While in HTML the purpose of anchors is mostly for jumping to a position in the text, in PmWiki they serve an internal purpose, too: Each anchor also creates a section, because sections are defined as the part of the page between their start anchor and the next anchor. A section name is defined as the name of its start anchor.

Usage scenarios for sections include:

  • To include parts of a page in another one or in itself.
  • Easy retrieval of parts of a page in PHP, using the RetrieveAuthSection() function.
  • Re-use them as templates with include variables for dynamic parts.
    • In blocks of conditional markup, you can defer interpretation of markup that would usually be parsed before the conditions. One way to achieve this is to interrupt the early markup's keyword by putting a bogus include variable in its middle, thus making it some invalid garbage. If the conditions are met to trigger your include command, then the section with the deactivated markup will be interpreted once again, but only after the include variables are replaced. Since your bogus variable has no text, it will just disappear, so this time it won't invalidate the early markup.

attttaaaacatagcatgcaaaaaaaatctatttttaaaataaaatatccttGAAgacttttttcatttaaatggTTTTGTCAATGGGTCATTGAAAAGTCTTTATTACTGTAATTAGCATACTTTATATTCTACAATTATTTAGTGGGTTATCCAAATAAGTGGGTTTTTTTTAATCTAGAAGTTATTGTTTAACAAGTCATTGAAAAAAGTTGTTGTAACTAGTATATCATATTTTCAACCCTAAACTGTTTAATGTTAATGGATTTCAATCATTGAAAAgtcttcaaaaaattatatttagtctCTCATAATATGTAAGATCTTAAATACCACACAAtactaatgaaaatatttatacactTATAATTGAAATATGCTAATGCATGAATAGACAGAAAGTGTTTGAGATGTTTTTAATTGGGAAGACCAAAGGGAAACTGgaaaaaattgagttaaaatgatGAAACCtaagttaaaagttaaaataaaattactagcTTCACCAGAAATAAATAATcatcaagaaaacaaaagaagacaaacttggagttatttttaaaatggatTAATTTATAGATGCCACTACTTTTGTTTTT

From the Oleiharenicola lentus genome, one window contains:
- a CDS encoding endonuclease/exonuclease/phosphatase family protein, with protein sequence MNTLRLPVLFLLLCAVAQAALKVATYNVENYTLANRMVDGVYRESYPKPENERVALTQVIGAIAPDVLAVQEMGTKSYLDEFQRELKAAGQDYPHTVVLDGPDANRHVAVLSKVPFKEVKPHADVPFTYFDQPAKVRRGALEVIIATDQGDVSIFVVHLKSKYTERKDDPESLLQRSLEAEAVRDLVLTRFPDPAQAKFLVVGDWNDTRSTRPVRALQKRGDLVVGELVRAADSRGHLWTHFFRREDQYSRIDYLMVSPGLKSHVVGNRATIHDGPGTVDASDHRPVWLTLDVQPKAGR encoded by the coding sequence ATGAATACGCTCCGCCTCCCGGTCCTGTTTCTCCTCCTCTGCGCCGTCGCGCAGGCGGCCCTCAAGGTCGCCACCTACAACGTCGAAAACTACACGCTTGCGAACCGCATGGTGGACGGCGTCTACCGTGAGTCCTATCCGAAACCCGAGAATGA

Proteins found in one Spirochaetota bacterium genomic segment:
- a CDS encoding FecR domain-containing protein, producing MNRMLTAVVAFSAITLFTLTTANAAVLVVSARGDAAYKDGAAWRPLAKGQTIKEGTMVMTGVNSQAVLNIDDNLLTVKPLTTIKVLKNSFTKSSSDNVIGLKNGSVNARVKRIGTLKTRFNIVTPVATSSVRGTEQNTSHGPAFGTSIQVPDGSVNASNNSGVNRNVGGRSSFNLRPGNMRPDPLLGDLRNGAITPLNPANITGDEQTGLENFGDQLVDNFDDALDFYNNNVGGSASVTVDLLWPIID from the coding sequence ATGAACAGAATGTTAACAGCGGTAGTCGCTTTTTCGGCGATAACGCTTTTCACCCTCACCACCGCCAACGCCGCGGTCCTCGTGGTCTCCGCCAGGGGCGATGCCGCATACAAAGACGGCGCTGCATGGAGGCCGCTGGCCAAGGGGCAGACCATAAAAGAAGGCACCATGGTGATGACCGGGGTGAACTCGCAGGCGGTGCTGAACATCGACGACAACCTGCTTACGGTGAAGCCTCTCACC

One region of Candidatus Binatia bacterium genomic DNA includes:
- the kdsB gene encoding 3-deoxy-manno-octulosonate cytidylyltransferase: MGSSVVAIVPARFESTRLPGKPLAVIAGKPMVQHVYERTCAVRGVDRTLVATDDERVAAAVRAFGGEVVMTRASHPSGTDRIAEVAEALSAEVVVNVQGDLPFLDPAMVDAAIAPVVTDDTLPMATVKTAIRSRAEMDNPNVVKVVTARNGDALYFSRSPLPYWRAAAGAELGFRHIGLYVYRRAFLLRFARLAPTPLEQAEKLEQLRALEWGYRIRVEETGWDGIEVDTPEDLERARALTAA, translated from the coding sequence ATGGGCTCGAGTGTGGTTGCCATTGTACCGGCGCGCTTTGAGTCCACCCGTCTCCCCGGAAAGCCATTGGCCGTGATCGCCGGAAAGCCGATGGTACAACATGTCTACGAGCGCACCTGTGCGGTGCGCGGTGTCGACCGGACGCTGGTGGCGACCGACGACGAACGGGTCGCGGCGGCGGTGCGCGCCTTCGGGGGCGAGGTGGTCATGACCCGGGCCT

Rules for valid section names are by definition the same as for anchors (described in Links#anchors), but in practice there are some additional limitations:

  • If the name ends in more than one dot, the (:include:) command and RetrieveAuthSection() can use it as an end anchor but not as a start anchor.

You can try some experiments on the Test.ExoticSectionNames page or even just its preview.

Beware of subtle differences:

  • If an anchor in the middle of a line is used as start anchor for the (:include:) command, it reads from the beginning of the line that has the anchor and will include the [[#anchor]] markup, which results in an HTML anchor being generated.
  • In comparison, RetrieveAuthSection() will start reading text from exactly after the mid-line start anchor.
  • When using an anchor in the middle of a line as end anchor though, RetrieveAuthSection() behaves the same as the (:include:) command, about which Include Other Pages warns: It will stop reading at the beginning of the line that has the end anchor, so the last thing included will be the end of line character from the line before the end marker.
    • To avoid the final EOL produce whitespace behind your (:include:) command, end the line before the end anchor with a line joiner (backslash).

See also HTML Semantic Markup.

This page may have a more recent version on PmWiki:PageSections, and a talk page: PmWiki:PageSections-Talk?.